The seminar was also an opportunity for UCI WCC Director Jacques Landry to outline the centre’s global solidarity programme. This reinforces the UCI WCC’s work to develop and guide athletes training at the UCI WCC in Switzerland or its Continental Development Satellites strategically placed throughout the world.

Updates to the UCI’s work to protect rider safety were discussed during a roundtable with some of the founding members of SafeR (for SafeRoadcycling). This independent entity, brings the UCI, AIGCP,AIOCC, UNIO, CPA and CPA Women together to collectively improve safety of UCI WorldTour, UCI Women’s WorldTour and men’s and women’s UCI ProSeries competitions.

Still on the topic of safety, an explanation was given on the UCI’s work with the cycling industry to create a clear regulation concerning the extreme inward inclination of brake levers. Positioning the levers with an extreme inclination limits the braking capacity of the riders and constitutes a modification of the product beyond its intended use. Such positioning will be restricted in 2024. In 2025, new regulations will come into force requiring compliance with the installation guidelines established by brake lever manufacturers.

Updates on the UCI’s efforts concerning sustainability were outlined, with a focus on the UCI Sustainability Report, published in October this year, and the UCI Sustainability Impact Tracker, available for use by all cycling’s stakeholders. This online platform enables users to calculate their carbon footprint and measure their contributions to the United Nations Sustainable Development Goals.

The UCI continues to strive to ensure the integrity of cycling and its stakeholders through its education, awareness and prevention programmes. The seminar gave participants a chance to discover more about the UCI’s safeguarding policies and procedures as well as its SpeakUp campaign, launched in April this year as part of the Cycling Integrity programme.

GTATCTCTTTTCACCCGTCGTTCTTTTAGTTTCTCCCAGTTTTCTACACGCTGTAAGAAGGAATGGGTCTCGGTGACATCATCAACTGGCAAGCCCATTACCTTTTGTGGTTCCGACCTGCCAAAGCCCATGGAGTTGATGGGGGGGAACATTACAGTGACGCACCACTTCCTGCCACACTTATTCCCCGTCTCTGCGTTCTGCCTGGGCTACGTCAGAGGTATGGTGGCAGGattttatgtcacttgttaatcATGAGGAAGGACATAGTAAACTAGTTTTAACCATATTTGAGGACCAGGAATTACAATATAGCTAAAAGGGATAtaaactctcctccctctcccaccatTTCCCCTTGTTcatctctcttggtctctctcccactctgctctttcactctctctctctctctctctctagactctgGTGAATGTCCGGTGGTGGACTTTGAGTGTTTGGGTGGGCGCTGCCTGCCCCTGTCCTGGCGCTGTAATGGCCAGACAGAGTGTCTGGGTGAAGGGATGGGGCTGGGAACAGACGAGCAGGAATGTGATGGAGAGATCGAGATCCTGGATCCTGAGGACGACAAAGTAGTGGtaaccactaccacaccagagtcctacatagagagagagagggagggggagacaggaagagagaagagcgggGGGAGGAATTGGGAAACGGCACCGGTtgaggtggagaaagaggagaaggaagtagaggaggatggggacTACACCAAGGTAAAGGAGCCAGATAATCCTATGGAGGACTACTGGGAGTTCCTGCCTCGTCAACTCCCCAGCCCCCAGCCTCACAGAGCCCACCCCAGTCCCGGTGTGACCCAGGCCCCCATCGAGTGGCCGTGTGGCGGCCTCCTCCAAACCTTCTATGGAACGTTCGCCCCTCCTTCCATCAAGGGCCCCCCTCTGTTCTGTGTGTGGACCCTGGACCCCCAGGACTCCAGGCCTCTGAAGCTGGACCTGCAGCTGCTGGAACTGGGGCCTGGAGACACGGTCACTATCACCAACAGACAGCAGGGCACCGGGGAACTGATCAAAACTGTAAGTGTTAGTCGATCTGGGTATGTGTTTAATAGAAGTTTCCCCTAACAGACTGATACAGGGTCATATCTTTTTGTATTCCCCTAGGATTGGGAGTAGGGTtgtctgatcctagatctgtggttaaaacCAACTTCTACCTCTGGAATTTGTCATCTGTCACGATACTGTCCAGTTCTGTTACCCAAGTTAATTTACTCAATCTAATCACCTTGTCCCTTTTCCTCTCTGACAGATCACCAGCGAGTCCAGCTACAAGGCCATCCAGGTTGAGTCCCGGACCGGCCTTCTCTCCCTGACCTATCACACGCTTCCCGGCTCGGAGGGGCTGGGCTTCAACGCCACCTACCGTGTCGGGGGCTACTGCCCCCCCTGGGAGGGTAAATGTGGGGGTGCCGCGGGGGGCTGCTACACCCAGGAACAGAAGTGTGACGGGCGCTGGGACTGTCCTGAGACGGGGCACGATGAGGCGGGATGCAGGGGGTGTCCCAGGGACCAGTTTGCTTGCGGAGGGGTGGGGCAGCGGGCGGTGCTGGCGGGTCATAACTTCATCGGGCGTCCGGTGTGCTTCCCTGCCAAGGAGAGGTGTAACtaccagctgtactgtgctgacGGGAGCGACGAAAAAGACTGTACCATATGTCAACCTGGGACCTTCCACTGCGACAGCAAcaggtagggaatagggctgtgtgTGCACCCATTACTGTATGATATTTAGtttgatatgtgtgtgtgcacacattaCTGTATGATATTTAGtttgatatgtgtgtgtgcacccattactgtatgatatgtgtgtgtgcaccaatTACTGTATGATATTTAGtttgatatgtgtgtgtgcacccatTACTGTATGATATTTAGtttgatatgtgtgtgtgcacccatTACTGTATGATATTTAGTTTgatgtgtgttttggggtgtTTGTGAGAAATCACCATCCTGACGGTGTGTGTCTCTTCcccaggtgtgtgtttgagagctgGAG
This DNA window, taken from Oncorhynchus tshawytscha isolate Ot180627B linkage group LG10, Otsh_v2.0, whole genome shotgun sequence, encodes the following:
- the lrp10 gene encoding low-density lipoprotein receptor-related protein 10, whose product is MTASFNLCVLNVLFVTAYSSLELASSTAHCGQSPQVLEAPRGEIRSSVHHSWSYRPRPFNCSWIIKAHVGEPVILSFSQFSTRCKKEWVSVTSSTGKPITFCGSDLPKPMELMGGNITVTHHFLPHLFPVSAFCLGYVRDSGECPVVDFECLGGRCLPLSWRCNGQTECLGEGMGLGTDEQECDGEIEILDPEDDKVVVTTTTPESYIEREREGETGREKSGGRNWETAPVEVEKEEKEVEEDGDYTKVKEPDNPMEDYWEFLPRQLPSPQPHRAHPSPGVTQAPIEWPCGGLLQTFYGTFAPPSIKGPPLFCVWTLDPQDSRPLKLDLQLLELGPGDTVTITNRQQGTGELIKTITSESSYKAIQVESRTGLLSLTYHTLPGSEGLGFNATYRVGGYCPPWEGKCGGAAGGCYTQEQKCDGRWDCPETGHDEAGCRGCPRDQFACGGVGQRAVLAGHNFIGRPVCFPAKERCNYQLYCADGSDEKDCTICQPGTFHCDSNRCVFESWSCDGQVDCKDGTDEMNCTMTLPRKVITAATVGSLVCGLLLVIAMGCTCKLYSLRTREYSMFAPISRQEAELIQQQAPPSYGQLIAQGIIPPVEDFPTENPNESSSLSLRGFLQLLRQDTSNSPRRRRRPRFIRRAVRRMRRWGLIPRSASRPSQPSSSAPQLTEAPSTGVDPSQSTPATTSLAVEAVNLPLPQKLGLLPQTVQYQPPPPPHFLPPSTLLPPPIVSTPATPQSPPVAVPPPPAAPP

Stakeholders were encouraged to consult and use the UCI’s Safeguarding Policy and Toolkit available on the Safeguarding page of the UCI website.

Efforts to safeguard the integrity of cycling include the testing programmes in the fight against doping and technological fraud. The International Testing Agency presented the cycling anti-doping programme, which it has managed since the UCI delegated its anti-doping operational activities to the independent body in January 2021.

When it comes to technological fraud, it was revealed that a total of 4,980 controls were carried out at 89% of UCI WorldTour events and 81% of UCI Women’s WorldTour events in 2023. No cases of technological fraud were discovered.

Finally, the popularity of cycling, in particular women’s and men’s professional road cycling, was outlined in a report on UCI WorldTour TV audiences by Nielsen Sport, and during discussions with Warner Bros. Discovery on the evolution of cycling in the global media rights landscape.

At the end of the seminar, UCI President David Lappartient said: “Every year, the UCI Women’s WorldTour and UCI WorldTour Seminar gives the different stakeholders of women’s and men’s professional cycling a chance to come together and discuss topics important to our sport. In these exciting times for road cycling – following the inaugural edition of the UCI Cycling World Championships and ahead of the Olympic Games Paris 2024 – the seminar once again demonstrated the desire of all participants to build on the momentum to ensure professional road cycling continues to develop, not only on a sporting level but also when it comes to integrity, sustainability and safety.”